Businesses need a winter driving policy

Employees who drive for work need clear guidelines to help them make safe decisions during periods of bad weather.

Companies should issue all business drivers with advice and information about snowy and icy conditions. Many drivers even ignore police warnings because they might not be clear what their company regards as a “necessary journey” – a phrase often used by police to discourage motoring in unsafe conditions.

Leaving it up to the driver to judge when a journey is absolutely necessary may expose a company to a failure in duty of care. Employees need guidance from their employers and potentially life-saving advice about what to do if they find themselves facing dangerous conditions. The recent weeks of bad weather have caused terrible problems for some companies caught unprepared.

To help businesses start to form a bad weather driving policy, Cardinus has issued a checklist of questions for managers to consider:

  • Do you have a clear policy on driving for business, and does it give advice for winter conditions?  This helps your employees know what is expected of them.
  • Do you encourage drivers to avoid driving at all, if possible, if suitable alternatives exist – train, work from home, etc? To just get in and drive is so instinctive. Is it really effective use of time?  Six hours in a queue – or work from home in warmth and safety. To just get in and drive is so instinctive. Is it really effective use of time? Six hours in a queue – or work from home in warmth and safety.
  • Do you reinforce messages about winter driving to all staff (not just business drivers)before bad weather spells?  It’s not just your fleet drivers – do you expect employees to put themselves at risk driving to work?
  • Do you encourage drivers to plan ahead and adapt journey times or alternative routes, to take account of winter conditions?  Plan around weather, allow more time, choose less vulnerable routes.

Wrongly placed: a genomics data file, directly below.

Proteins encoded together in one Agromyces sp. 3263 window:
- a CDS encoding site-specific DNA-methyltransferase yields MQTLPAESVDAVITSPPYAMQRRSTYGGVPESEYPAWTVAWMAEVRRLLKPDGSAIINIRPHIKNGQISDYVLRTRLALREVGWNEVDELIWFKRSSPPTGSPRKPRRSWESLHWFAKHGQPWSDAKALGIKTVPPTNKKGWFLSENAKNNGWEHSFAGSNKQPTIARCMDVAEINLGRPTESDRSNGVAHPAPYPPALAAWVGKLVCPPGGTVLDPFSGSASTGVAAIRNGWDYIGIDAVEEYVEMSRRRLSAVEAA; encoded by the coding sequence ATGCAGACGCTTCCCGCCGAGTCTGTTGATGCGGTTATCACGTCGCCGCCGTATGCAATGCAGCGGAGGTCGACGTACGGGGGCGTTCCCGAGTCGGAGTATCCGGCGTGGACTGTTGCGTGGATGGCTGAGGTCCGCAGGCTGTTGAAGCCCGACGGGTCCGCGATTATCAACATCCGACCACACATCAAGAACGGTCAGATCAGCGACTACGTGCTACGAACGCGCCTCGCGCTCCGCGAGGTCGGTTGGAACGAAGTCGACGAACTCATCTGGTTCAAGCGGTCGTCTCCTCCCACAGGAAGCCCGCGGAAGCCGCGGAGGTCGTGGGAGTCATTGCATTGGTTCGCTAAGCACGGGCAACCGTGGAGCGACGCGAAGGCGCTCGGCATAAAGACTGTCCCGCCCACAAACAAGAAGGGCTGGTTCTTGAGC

• Do your managers encourage and emphasise the value of regular vehicle checks?  Tyre tread, lights clean and working, windows clean, wiper blades in good condition, water and additive in screenwash are the main ones to check.
  • Do you encourage everyone to take the following items if travel is necessary?  Warm clothing, food and drink, shovel, brush, de-icer, charged mobile phone and a good book are the essentials. And remember, when your engine stops so does the heater. Keep that tank topped up – or stay home!
  • Do you encourage drivers to choose vehicles to reflect harsh conditions if this a regular part of their work? What drives your fleet choice, cost and image or practical consideration for real world conditions?
  • Do you carry out risk assessments for all your drivers to pick out who is most exposed to risks? Risk assessment will help you identify who is vulnerable due to lack of experience or poor skills in wintry conditions.
  • Do you provide additional training where required for ‘at-risk’ drivers, and review regularly? Training an inexperienced driver how to deal with bad weather will always be cheaper than the cost of an incident that could have been avoided.If you would like more information about winter driving, call 020 7469 0200.

You can now assess your fleet risk free-of-charge with our quick and easy to use online Fleet Audit which provides guidance on the management of employees who drive on company business, and the vehicles they drive. It covers all aspects of fleet risk management and may include areas of risk you haven’t considered.

For free access to the Fleet Audit click here.

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